Sitges 2009: Final two days (aka Zombies!)

October 14, 2009 at 3:06 pm (Festivals, Movies, Reviews, Sitges)

Last couple of days in Sitges were hectic. I had no time to write pretty much anything – hence the lack of reports and this extremely short post. Saturday was Zombie Day, and that meant almost 10 feature films with zombies, plus the worldwide famous Zombie Walk – another huge success, almost 4.000 fans dressing up as zombies and roaming the streets of Sitges. The start of the walk was given by the Zombieland cast, meaning Jesse Einsberg, Emma Stone, Abigail Breslin, and director Reuben Fleischer. All four of them also had a press conference at noon that I attended and that I’ll be posting shortly.

In terms of movies – I’ve seen another four: a good-looking but somewhat shallow drama (Accidents Happen), a good and tensed French zombie flick (La horde), a very bad attempt at another British zombie comedy that failed miserably on all levels (Doghouse), and a superbly fresh and inventive zombie comedy that’s totally worth all the hype and top 150 all-time rank on imdb (Zombieland).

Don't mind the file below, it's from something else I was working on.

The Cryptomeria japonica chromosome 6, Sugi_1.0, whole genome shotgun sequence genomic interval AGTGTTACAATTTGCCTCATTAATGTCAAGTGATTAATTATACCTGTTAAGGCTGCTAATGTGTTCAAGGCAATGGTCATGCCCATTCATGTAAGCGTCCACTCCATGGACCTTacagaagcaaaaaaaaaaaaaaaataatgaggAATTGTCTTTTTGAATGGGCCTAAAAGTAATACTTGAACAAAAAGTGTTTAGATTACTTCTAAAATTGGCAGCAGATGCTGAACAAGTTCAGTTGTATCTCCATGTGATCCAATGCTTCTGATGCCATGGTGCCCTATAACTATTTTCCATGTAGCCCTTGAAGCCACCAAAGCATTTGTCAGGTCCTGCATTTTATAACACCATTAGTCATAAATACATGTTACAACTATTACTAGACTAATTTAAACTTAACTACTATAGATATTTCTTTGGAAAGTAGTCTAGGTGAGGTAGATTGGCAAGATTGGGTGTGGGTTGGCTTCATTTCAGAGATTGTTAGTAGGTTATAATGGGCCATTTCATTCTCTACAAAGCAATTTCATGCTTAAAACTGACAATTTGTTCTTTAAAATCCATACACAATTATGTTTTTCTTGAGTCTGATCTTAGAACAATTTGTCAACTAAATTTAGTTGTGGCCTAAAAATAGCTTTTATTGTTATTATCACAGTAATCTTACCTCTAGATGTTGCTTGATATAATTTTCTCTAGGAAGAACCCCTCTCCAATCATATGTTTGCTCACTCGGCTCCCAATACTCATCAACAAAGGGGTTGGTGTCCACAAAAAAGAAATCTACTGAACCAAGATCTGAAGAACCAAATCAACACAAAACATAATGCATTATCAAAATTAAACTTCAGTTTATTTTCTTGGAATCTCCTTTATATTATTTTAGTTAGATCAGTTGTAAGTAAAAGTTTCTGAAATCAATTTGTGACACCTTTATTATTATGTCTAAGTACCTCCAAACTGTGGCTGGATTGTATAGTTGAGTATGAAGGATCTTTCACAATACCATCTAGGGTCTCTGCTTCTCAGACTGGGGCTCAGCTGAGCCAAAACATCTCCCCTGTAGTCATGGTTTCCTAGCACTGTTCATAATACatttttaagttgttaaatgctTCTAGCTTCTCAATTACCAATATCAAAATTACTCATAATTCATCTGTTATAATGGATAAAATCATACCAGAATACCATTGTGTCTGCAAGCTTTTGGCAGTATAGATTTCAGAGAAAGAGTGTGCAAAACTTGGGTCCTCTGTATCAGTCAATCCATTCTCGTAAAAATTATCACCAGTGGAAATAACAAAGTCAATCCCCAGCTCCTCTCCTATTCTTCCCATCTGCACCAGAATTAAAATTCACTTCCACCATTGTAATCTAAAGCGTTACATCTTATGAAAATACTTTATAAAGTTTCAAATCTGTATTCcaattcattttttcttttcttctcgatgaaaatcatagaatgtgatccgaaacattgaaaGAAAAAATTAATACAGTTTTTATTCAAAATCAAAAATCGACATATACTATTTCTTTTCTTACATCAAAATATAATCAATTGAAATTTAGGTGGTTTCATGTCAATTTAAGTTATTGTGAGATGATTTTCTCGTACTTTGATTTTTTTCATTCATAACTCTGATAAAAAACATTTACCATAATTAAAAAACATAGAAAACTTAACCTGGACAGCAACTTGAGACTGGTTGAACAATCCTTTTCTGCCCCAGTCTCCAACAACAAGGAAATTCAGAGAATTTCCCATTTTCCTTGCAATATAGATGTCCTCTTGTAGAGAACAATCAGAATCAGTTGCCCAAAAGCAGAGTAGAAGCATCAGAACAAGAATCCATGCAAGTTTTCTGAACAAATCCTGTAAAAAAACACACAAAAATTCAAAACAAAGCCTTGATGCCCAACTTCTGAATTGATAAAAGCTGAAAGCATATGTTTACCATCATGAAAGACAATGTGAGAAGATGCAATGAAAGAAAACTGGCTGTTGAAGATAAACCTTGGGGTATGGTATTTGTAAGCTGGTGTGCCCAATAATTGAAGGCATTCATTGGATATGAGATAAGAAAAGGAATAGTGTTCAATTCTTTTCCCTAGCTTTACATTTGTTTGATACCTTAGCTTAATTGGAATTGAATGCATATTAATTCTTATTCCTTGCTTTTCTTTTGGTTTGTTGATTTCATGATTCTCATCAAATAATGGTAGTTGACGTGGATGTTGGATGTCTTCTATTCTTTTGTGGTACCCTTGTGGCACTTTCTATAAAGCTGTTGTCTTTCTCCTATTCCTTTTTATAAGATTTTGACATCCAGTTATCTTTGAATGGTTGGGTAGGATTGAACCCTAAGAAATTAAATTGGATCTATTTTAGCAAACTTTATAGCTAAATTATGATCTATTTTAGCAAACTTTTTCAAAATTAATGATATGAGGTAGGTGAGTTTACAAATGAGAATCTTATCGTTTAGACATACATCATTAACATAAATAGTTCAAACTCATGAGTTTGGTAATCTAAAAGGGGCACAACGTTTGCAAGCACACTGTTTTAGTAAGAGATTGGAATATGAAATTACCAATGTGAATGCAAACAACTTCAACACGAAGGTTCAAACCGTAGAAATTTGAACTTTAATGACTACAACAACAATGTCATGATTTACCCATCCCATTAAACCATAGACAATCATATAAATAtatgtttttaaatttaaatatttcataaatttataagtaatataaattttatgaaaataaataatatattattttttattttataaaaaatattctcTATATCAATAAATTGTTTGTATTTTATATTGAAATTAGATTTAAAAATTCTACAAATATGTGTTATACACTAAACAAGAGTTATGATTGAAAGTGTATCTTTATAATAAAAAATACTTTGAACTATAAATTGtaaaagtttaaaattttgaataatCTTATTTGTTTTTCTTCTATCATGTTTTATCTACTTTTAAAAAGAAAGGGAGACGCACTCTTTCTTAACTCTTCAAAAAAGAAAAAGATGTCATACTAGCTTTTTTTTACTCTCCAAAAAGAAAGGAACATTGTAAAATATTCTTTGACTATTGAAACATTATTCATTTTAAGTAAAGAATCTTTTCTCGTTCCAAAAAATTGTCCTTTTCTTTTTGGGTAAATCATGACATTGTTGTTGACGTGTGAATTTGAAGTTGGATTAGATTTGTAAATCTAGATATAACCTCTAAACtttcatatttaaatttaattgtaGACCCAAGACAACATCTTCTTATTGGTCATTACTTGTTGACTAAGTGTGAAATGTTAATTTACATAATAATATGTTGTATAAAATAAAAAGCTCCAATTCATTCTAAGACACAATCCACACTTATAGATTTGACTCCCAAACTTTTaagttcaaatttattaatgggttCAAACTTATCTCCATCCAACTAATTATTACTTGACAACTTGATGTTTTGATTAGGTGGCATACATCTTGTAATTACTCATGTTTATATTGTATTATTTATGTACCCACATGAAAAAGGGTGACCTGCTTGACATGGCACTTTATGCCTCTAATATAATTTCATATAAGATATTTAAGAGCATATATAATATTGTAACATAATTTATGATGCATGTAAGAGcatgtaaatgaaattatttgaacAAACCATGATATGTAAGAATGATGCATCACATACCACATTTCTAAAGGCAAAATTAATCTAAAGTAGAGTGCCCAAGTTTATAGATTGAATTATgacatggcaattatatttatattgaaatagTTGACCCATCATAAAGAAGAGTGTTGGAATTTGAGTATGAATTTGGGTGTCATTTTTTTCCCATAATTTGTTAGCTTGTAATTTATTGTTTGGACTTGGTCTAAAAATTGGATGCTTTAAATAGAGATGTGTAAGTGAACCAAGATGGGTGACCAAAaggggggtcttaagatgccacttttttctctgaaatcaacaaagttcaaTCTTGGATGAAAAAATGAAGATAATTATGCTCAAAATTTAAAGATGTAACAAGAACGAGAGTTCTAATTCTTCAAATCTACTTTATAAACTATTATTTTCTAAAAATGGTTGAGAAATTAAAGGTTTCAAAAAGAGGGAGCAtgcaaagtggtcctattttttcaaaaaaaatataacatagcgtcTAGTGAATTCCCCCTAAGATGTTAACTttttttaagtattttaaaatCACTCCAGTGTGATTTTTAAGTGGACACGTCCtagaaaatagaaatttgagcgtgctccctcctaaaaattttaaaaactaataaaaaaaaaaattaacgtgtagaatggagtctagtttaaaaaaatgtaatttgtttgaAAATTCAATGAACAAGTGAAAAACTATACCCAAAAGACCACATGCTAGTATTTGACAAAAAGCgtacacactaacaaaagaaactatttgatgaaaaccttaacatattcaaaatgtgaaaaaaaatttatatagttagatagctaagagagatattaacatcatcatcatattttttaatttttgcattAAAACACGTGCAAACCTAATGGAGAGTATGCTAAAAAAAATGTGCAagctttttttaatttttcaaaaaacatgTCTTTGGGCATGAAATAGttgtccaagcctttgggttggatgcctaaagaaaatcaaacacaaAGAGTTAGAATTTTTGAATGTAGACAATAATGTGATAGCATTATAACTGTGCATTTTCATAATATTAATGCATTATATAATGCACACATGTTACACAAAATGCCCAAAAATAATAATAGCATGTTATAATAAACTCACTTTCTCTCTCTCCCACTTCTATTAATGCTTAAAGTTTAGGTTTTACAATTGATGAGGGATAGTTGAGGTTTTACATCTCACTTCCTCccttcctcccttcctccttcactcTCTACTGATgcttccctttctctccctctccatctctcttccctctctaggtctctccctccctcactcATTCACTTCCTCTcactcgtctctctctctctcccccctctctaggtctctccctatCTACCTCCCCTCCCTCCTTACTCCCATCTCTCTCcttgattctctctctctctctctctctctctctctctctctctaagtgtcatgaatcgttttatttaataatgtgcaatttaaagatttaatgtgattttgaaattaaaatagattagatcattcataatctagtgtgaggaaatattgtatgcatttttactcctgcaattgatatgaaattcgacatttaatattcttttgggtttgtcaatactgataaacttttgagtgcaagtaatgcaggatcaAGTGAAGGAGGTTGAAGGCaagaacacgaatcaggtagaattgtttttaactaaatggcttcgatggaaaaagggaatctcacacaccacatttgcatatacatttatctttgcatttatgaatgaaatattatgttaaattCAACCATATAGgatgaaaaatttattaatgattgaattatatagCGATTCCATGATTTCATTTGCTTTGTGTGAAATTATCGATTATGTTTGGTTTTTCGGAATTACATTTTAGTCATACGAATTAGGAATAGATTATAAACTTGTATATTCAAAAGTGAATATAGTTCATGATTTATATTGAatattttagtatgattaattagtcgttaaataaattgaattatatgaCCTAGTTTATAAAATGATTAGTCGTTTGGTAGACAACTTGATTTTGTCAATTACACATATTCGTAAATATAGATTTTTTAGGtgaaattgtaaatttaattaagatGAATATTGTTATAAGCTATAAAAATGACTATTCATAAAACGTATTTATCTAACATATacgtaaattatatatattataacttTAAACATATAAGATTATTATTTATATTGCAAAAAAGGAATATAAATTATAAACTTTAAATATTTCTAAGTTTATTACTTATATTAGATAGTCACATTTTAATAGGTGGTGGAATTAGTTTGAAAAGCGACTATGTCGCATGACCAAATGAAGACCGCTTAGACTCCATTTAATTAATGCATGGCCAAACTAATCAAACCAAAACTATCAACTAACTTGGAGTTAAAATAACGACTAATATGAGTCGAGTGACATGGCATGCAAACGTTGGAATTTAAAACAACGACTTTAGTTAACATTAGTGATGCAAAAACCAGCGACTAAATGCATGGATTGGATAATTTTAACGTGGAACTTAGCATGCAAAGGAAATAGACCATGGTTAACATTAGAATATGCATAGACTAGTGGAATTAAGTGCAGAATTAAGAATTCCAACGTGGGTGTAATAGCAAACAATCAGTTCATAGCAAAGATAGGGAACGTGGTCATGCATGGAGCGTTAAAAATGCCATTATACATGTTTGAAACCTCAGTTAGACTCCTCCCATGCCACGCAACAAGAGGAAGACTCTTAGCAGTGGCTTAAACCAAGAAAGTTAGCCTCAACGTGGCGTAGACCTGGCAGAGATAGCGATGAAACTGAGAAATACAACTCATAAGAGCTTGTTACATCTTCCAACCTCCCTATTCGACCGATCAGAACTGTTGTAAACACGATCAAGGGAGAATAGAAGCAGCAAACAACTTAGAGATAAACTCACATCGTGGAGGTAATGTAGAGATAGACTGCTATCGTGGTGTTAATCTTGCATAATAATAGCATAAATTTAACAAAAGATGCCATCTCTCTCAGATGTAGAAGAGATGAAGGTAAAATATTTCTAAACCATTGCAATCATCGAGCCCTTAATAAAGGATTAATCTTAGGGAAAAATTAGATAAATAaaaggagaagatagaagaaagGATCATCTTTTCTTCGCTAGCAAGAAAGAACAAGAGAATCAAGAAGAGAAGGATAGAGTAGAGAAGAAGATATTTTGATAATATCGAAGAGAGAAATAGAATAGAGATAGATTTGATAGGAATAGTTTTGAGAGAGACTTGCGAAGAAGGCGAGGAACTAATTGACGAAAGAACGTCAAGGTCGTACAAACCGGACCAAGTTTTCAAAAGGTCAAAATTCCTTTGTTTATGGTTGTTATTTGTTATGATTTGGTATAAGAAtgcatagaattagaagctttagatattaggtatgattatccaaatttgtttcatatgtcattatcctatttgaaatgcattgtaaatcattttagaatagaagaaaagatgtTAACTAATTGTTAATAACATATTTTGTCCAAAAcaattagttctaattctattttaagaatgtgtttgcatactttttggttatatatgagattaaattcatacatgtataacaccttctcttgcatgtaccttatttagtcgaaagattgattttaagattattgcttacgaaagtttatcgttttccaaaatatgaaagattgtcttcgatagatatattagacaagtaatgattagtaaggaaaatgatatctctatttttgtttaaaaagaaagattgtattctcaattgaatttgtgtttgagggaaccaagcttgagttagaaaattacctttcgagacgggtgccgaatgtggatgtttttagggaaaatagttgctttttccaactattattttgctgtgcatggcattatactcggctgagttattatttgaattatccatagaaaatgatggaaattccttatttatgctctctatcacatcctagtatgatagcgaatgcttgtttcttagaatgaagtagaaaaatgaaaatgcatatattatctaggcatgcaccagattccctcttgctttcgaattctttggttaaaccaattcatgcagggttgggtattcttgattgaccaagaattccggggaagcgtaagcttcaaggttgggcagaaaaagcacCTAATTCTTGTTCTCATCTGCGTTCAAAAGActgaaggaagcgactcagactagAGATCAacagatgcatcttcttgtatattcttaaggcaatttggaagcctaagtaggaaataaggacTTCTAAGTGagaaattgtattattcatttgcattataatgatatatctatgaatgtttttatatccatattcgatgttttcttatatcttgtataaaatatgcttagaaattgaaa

Sunday started with the Viggo Mortensen press conference – useless, cause the man speaks fluent Spanish so – again – there was no English translation. At least director John Hillcoat spoke English. Then the award winners were announced – you can check it out here – and, to my total joy, two of my fave movies received the main awards, Moon and Enter the Void.

In terms of movies, I started with the Scandinavian thriller Millennium 2, that was surprisingly average. Maybe the biggest disappointment of the festival was The Immaginarium of Dr. Parnassus, which is a good movie. However I was expecting awesomeness, and, except for some breathtaking scenes, didn’t get any. The film looks terrific, but that’s it. I found the story surprisingly weak.

Last film of the festival was also one of its best. John Hillcoat’s The Road is cinema at its finest. It’s a very bleak and dark drama about a father and his son roaming the American wasteland after the world as we know it ended. Very faithful to the source material (Pullitzer winner Cormac McCarthy’s outstanding novel), the film is exactly as it’s supposed to be, and – Thank God – plays exactly as it should, without choosing the easy way of emphasizing the action, but playing as a character drama in a beautifully dark post-apocalyptic world. The acting is top notch from both main protagonists, while some of the scenes are nothing less than memorable.

In this report: Accidents Happen 6/10, La horde 7/10, Doghouse 3/10, Zombieland 9/10, Millennium 2 5/10, The Imaginarium of Dr. Parnassus 7/10, The Road 10/10.

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